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How To Configure a Smarthost on Exchange 2003

How To Configure a Smarthost on Exchange 2007

What if you don't use Exchange as your in-house
Mail-server?

How to Create a Sender Policy Framework (SPF)Record to Authorise our Servers to send out your Company's Email

 

How to Configure Microsoft Exchange to use
the Arrowmail Smarthosts


Arrowmail has 3 separate smarthost mail-servers and, luckily, both Exchange 2003 and 2007 know how to make use of multiple smarthosts for redundancy and load-balancing.
This means that if one of our smarthosts is very busy, has failed or is undergoing maintenance, your Exchange server can continue to send out emails, uninterrupted.

In Exchange 2003, it's possible to configure a smarthost on the Default SMTP Virtual Server but, if you do it this way, you can only set a single smarthost.
You must, therefore, use an SMTP Connector for your outgoing emails which does allow multiple smarthosts to be specified.

For Exchange 2007 there's only one way to configure a smarthost which is on the Send Connector.

For simplicity, the instructions on this page assume that you only have one Exchange server in your organization.
If you have multiple Exchange servers, there are a few minor differences which we'll be happy to advise you about.



 

What makes our Smarthosts so smart?


How To Configure a Smarthost on Exchange 2003


Open Exchange System Manager and click on the + next to Connectors to see if you are already using an SMTP Connector.
SBS2003 comes with a pre-configured SMTP Connector as shown below:-


 
SBS 2003 comes with a pre-configured SMTP Connector  


If you need to create a new connector:-
Right-click on Connectors and select New - SMTP Connector...

If a SMTP Connector already exists, right-click on it and choose Properties


 
Create a new SMTP Connector

If you only
have one
Exchange server, it's unlikely
you'll need more than one
SMTP Connector.

Multiple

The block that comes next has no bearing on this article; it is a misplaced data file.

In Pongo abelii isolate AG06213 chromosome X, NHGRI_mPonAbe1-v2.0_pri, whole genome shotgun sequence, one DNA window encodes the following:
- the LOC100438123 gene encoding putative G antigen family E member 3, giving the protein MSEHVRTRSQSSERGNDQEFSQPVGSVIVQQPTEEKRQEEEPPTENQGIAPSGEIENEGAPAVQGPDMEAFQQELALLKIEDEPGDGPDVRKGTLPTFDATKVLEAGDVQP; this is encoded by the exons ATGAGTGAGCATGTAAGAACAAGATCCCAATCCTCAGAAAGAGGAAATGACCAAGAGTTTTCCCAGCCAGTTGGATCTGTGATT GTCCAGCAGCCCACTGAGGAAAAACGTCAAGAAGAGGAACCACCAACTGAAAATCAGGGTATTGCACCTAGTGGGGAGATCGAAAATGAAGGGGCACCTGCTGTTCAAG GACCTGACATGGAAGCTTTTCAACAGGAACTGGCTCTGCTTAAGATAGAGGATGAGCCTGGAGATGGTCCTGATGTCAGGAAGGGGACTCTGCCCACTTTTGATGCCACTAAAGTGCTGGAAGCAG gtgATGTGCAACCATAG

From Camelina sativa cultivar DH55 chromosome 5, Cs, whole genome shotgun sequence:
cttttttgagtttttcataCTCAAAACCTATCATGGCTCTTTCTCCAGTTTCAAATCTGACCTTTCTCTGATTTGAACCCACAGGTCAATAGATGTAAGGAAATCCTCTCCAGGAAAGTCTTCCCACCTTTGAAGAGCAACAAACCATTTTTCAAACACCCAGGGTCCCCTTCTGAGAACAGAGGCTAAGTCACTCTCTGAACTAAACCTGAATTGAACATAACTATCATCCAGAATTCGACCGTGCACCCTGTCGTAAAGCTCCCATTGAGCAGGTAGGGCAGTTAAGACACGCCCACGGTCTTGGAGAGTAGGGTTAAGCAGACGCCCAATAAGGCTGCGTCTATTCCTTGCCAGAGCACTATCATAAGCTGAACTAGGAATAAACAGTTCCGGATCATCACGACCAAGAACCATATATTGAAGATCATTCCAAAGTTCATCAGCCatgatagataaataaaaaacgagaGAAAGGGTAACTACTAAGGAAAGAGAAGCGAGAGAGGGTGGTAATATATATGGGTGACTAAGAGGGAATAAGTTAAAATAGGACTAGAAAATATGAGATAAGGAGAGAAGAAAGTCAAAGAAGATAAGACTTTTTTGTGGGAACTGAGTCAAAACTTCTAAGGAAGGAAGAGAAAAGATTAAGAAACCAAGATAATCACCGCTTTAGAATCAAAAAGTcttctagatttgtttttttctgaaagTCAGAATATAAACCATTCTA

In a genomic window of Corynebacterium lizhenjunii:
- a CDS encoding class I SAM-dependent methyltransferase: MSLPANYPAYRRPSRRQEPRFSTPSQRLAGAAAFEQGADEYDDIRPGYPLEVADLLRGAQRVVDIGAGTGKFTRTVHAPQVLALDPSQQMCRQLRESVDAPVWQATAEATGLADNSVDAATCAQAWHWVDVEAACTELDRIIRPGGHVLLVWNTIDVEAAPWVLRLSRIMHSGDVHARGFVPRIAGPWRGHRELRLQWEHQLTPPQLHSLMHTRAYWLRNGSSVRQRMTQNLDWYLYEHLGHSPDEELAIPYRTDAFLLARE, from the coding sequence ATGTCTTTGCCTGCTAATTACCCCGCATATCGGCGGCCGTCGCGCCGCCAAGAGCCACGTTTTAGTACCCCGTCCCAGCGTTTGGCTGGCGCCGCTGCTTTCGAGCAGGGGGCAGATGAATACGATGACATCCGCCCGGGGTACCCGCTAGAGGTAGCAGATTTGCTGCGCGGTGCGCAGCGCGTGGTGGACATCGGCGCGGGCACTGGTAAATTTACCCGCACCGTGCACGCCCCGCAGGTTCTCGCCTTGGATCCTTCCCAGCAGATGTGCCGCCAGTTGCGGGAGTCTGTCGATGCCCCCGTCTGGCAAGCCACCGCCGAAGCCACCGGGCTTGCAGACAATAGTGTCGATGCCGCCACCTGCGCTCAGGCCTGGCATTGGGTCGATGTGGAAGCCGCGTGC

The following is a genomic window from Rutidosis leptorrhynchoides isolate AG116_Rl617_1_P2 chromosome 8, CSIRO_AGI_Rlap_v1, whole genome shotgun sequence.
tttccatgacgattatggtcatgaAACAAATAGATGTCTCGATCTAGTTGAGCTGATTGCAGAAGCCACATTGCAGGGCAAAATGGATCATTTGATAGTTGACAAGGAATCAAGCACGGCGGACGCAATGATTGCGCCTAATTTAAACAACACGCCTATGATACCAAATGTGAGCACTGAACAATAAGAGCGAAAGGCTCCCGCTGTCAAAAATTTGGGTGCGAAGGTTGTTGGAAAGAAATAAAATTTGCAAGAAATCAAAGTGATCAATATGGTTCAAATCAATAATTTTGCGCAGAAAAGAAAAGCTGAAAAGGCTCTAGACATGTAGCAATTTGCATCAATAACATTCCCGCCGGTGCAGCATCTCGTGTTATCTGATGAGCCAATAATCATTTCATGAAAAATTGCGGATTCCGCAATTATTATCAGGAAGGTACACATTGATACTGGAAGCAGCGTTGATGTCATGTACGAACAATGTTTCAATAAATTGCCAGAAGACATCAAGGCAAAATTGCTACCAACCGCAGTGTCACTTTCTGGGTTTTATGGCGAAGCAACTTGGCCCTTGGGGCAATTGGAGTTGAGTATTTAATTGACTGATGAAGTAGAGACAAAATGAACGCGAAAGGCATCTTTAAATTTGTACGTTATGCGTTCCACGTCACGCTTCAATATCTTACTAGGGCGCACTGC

SMTP Connectors are used to
send certain emails via different routes.



The SMTP Connector - Properties page opens which has 8 tabs.
(There could be a 9th tab called Security if you've previously enabled this tab by a Registry change, but, in any case, there's nothing to configure on this tab.)

We'll start on the General tab where there are 3 things to configure:-

Name Call it what you want, but "All Outgoing Email" is a good name.

Smarthosts Select "Forward all mail through this connector to the following smart hosts" and enter Arrowmail's 3 smarthosts, separated by semicolons.
The full string to enter is:-

smarthost1.arrowmail.co.uk;smarthost2.arrowmail.co.uk;smarthost3.arrowmail.co.uk
"Copy and Paste" the above line into your SMTP Connector if you like.

Bridgehead  
Server
This is your Exchange server.
Click Add... and there will only be one option.

Add the smarthosts to the General tab of the SMTP Connector

If you're editing an existing SMTP Connector it will already have a name which can't be changed here.

If you want to rename the connector,
close this page, right-click on the SMTP Connector and choose Rename



Go to the Address Space tab.
Click Add... and select the default options which are:-
Type = SMTP
Email Domain = *
Cost = 1
Connector scope = Entire Organization
"Allow messages to be relayed to these domains" is not selected


 
Create an Address Space entry which encompasses all outgoing email  


Go to the Advanced tab.
Click on Outbound Security...
Select Basic authentication (password is sent in clear text) and then Modify...